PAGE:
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Overlord Movie Review

Overlord (2018) movie poster Overlord

Theatrical Release: November 9, 2018 / Running Time: 110 Minutes / Rating: R

Director: Julius Avery / Writers: Billy Ray (story & screenplay), Mark L. Smith (screenplay)

Cast: Jovan Adepo (Pvt. Ed Boyce), Wyatt Russell (Cpl. Ford), Mathilde Ollivier (Chloe), Pilou Asbæk (Cpt. Wafner), John Magaro (Tibbet), Iain De Caestecker (Chase), Jacob Anderson (Dawson), Dominic Applewhite (Rosenfeld), Gianny Taufer (Paul), Joseph Quinn (Grunauer), Bokeem Woodbine (Rensin), Erich Redman (Dr. Schmidt), Mark McKenna (Murphy), Hayley Carmichael (Mrs. Lesner), Marc Rissmann (Scherzer), Meg Foster (Chloe's Aunt)


A little while ago, I made it my personal goal to see 100 movies in theaters this year. It's not the big achievement it might sound like because film critics see most movies for free and because last year I saw 93 without even trying.
The point of this revelation is that there are certain movies I'm on the fence about reviewing whose screenings I will attend, in part so no one can ever say I didn't "keep it 100."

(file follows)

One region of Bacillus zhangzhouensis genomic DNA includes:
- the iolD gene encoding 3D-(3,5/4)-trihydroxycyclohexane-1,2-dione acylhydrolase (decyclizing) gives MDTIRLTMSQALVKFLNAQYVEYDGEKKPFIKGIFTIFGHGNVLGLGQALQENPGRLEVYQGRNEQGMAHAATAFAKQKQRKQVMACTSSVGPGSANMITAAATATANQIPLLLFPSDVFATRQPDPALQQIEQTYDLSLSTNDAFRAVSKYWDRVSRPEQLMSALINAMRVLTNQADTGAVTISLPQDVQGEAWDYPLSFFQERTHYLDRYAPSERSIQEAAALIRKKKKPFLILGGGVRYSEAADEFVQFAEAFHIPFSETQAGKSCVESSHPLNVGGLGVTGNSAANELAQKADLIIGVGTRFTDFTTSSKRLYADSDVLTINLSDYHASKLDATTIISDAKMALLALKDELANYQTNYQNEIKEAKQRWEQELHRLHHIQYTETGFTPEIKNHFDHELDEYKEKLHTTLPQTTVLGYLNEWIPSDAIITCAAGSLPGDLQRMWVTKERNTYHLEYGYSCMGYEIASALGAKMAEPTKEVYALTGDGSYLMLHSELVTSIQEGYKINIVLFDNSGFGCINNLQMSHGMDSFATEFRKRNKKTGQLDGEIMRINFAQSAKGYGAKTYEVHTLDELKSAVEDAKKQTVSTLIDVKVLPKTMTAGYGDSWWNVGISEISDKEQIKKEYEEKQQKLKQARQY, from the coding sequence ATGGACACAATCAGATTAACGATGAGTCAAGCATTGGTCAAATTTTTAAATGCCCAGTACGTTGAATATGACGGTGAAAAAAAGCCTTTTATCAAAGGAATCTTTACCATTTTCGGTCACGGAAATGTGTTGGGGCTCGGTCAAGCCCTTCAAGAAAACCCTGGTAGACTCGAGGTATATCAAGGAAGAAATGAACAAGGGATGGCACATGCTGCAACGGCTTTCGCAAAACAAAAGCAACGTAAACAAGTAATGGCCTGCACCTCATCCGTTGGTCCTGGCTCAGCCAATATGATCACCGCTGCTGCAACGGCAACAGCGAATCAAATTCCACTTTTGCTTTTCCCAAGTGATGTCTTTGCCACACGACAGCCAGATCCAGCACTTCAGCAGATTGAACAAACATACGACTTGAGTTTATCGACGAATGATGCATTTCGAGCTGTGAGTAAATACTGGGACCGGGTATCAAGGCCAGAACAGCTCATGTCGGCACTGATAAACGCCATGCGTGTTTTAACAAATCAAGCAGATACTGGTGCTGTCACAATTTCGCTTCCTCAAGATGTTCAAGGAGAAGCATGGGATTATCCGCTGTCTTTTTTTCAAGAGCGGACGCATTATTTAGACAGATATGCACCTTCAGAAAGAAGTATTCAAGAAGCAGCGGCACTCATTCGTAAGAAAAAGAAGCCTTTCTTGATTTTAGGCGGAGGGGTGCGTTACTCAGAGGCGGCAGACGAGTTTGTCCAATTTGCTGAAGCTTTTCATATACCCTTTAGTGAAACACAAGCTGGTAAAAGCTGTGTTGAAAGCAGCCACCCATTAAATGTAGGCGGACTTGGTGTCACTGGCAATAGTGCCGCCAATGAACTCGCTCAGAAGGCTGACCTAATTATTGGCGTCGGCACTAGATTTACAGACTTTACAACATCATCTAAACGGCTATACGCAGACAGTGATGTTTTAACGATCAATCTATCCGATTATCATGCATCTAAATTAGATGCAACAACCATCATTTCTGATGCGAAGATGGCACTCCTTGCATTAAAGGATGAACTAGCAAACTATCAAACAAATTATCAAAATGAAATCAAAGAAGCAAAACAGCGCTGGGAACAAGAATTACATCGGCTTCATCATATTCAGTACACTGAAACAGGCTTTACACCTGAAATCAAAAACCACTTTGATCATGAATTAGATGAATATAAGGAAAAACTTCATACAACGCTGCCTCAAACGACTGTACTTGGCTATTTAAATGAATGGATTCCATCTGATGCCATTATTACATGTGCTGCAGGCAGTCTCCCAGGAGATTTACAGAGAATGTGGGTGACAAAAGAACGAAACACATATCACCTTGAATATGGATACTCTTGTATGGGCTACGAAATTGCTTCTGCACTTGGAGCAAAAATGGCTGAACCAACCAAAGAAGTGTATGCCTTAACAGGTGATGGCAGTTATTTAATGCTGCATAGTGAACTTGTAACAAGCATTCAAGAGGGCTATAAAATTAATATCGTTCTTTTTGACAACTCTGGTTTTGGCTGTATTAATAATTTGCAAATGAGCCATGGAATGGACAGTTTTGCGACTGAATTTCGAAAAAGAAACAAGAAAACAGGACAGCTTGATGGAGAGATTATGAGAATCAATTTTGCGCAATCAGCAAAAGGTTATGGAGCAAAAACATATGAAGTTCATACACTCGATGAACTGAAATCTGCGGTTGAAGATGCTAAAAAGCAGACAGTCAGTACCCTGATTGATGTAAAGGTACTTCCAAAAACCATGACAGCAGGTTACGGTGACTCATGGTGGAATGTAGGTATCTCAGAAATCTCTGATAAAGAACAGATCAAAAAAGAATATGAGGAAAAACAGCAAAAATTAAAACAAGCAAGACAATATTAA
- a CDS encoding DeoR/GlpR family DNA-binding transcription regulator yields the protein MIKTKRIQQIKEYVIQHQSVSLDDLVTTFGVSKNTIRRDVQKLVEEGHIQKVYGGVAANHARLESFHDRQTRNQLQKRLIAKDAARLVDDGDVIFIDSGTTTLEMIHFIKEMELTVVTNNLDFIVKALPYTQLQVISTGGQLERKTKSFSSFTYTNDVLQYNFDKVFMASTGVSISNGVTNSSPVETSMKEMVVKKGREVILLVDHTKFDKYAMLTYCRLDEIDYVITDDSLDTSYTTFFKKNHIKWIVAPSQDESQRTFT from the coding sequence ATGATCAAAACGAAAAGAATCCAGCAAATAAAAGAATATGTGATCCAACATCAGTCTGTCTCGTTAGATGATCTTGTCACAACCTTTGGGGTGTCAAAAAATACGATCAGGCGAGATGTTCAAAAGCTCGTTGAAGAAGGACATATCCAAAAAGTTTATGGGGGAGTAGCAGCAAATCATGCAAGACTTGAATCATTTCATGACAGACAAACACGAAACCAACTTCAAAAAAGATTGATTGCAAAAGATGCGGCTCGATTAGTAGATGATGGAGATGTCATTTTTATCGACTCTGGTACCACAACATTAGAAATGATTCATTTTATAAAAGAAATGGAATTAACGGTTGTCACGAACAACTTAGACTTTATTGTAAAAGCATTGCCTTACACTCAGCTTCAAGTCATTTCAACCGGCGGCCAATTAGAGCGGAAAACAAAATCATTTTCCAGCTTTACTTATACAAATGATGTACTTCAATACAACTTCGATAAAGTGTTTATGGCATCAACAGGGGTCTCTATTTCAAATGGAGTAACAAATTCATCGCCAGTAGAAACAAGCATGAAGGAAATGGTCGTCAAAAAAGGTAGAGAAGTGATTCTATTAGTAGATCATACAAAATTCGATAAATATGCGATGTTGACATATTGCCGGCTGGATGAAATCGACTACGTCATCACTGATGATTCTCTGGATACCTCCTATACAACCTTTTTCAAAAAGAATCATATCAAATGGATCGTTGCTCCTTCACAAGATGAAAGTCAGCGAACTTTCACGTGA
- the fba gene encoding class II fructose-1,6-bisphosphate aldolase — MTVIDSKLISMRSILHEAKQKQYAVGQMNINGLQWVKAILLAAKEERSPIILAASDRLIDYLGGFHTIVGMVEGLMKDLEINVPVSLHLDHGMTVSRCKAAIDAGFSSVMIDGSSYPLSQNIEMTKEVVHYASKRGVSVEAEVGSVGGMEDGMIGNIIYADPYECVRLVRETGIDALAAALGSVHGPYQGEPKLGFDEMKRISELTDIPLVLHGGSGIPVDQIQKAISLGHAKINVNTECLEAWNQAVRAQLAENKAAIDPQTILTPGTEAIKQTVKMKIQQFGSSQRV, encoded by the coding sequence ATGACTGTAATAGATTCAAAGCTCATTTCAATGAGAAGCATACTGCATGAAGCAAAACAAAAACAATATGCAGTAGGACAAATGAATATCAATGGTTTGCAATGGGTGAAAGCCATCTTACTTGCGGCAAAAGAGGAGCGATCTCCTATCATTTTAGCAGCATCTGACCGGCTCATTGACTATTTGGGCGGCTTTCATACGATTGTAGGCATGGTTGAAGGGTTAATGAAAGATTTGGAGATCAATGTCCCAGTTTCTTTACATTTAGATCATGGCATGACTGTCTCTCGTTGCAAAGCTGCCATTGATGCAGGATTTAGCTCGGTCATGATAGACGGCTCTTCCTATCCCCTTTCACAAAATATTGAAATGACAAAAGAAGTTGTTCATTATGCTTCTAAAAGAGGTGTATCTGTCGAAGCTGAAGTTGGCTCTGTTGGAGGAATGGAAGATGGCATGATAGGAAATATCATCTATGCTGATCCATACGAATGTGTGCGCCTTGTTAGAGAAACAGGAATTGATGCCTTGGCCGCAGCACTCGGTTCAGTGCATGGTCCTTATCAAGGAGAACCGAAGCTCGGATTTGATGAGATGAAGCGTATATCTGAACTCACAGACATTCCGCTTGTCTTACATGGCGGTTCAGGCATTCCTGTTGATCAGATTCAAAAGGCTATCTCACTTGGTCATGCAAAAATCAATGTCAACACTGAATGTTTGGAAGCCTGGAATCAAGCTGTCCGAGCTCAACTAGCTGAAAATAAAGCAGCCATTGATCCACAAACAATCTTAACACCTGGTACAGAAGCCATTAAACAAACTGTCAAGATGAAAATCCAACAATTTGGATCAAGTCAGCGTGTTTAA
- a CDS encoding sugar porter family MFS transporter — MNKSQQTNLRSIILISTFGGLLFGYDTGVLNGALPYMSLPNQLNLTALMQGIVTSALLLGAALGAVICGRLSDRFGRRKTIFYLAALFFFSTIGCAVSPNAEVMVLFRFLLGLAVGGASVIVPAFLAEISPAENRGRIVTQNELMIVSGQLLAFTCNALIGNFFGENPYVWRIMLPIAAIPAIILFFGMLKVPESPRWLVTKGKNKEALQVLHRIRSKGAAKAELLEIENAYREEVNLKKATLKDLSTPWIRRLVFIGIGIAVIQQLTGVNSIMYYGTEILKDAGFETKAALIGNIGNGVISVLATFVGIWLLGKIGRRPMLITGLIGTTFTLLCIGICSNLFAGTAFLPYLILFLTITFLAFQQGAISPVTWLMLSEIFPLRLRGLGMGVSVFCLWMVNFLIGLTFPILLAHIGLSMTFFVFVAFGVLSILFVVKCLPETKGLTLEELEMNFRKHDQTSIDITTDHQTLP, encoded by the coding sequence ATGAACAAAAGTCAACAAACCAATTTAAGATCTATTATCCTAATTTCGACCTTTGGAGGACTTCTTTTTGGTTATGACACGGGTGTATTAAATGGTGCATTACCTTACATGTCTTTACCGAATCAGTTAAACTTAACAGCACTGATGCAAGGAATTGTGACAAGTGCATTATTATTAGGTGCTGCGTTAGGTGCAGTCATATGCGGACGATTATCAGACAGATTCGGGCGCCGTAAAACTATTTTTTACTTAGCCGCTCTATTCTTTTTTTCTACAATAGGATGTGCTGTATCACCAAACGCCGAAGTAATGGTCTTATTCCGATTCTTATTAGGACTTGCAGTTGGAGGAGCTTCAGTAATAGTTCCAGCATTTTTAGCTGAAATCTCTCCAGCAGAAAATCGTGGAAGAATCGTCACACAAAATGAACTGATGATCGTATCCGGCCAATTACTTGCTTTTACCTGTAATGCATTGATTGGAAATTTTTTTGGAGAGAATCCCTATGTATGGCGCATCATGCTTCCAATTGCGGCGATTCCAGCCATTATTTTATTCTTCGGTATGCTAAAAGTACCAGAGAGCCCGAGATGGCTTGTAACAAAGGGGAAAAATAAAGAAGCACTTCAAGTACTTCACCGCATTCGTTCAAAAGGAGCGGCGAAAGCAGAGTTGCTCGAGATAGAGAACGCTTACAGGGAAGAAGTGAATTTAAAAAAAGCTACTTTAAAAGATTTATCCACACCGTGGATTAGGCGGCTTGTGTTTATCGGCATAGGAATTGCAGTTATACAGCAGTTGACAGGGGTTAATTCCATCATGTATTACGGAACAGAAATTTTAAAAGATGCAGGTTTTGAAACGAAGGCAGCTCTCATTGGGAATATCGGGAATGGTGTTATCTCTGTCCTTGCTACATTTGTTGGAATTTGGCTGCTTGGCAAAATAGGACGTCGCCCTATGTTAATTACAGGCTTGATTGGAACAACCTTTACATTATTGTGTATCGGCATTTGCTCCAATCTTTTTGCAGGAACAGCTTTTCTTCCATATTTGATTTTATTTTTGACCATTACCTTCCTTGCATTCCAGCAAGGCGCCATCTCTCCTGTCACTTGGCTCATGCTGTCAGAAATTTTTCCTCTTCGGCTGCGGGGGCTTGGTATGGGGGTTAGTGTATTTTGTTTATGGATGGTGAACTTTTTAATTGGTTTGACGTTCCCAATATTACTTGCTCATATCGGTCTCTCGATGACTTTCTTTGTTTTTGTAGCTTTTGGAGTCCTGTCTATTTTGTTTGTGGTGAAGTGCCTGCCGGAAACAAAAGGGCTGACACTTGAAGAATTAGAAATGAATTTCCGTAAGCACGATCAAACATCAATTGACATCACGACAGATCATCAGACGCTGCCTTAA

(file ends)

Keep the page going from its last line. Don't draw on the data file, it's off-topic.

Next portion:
Overlord is one such movie. It hailed from a director I didn't know with a cast of unknowns (the biggest name being Kurt Russell...'s son Wyatt) and all I really knew was that it was a World War II horror film. It had two screenings scheduled. One was in conflict with the only remaining screening of Widows, which I needed to see, and the other was on a Monday night at 10:00 PM. I was less drawn in by the movie than the prospect of seeing a movie in a theater I hadn't been inside in three years and so with the encouragement of my friend, who agreed to be my +1 not just for this late night screening but the even less appealing one three hours before it, I saw this movie.

I'm glad I did, not merely because the syringe-styled Overlord pen handed out at the screening stands as the most creative piece of swag I've gotten this year, but because Overlord is surprisingly good. Not "good for horror" -- and genre fans may even object to designating it as horror -- just genuinely good, original, and engrossing.

Private Boyce (Jovan Adepo) finds a syringe with the mysterious substance of Nazi experiments.